In the wake of tragedy, Charleston mourns as the world reacts.

Nine innocent people lost their lives to senseless violence.

On June 17, 2015, gunfire erupted from inside Charleston, South Carolina's historic Emanuel African Methodist Episcopal Church.

Dylann Storm Roof, 21, entered the church around 8 p.m. Once inside, reports say that Roof sat and prayed with the group before he allegedly opened fire, killing nine people.


On Thursday morning, June 18, 2015, Roof was arrested roughly 200 miles away from Charleston, in Shelby, North Carolina.


One of the nine victims was the Rev. Clementa C. Pinckney, a pastor and state legislator.

Newsweek profiled Pinckney, noting that he recently co-sponsored a bill designed to require police officers to wear body cameras in the wake of the Walter Scott shooting.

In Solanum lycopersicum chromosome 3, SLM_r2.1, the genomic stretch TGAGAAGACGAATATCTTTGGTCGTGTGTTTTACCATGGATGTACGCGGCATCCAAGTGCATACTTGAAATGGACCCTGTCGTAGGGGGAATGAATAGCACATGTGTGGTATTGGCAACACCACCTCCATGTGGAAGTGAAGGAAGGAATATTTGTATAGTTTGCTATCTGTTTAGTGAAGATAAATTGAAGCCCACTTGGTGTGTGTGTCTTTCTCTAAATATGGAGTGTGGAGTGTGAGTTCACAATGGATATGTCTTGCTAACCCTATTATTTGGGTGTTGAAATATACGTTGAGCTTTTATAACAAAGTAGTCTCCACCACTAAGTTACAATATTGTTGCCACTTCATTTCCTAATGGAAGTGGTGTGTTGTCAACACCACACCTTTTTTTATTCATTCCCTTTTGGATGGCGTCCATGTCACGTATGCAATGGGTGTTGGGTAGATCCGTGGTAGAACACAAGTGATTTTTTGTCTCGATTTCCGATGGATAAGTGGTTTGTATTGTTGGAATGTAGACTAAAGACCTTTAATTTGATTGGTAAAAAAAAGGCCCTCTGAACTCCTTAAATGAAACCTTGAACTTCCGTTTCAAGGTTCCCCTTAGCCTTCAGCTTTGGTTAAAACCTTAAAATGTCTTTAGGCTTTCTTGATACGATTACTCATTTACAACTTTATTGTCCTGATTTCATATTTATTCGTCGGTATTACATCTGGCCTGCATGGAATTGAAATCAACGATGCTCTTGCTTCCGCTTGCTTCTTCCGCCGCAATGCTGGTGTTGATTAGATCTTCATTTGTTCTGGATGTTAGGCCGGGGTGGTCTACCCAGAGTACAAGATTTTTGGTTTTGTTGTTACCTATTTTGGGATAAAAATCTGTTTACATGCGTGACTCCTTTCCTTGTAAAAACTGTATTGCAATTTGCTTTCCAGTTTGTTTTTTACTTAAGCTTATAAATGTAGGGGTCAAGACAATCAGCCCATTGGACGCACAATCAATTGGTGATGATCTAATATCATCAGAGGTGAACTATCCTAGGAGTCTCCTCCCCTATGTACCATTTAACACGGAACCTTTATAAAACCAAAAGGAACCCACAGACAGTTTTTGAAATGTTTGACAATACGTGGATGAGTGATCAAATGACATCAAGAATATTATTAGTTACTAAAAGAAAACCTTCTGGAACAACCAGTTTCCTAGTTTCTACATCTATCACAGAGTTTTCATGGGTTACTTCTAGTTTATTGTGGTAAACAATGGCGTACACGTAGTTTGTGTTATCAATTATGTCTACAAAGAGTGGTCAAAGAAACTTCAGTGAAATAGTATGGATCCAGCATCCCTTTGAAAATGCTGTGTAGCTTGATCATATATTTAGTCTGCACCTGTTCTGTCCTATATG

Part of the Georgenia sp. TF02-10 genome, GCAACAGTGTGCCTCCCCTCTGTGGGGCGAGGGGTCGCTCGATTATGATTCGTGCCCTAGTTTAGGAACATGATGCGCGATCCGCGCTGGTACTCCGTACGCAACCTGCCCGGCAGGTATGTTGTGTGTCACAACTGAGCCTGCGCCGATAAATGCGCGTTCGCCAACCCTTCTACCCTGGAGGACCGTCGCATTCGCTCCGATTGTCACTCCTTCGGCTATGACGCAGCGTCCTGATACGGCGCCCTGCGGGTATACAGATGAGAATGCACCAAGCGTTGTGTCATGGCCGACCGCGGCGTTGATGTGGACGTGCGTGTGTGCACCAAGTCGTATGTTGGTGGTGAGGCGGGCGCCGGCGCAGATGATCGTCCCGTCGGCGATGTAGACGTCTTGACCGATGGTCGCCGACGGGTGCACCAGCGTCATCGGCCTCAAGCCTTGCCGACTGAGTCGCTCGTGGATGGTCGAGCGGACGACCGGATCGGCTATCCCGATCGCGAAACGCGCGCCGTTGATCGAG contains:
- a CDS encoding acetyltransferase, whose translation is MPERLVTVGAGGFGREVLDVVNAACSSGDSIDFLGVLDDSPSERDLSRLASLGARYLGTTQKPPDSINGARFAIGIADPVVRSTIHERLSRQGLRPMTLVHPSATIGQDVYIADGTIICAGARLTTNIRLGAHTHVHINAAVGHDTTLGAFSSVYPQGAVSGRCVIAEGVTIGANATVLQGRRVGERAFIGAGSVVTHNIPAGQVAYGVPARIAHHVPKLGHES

A black cloth covered Pinckney's seat in the state Senate.

Charleston Police Chief Greg Mullen is calling the shooting a racially-motivated hate crime.

By appearances, it certainly looks as though this was a racially-motivated crime. On Roof's Facebook profile, he's seen wearing a jacket with the flags of apartheid-era South Africa and Rhodesia. Those two countries have a deep history of white supremacy.


Commentator Marc Lamont Hill did what most in the media wouldn't: He called this an act of terrorism.

He made the point that had this been carried out by just about anyone other than a white man, the media would have been quick to label this an act of domestic terrorism. Instead, the closest that most outlets will get is to suggest this is a hate crime.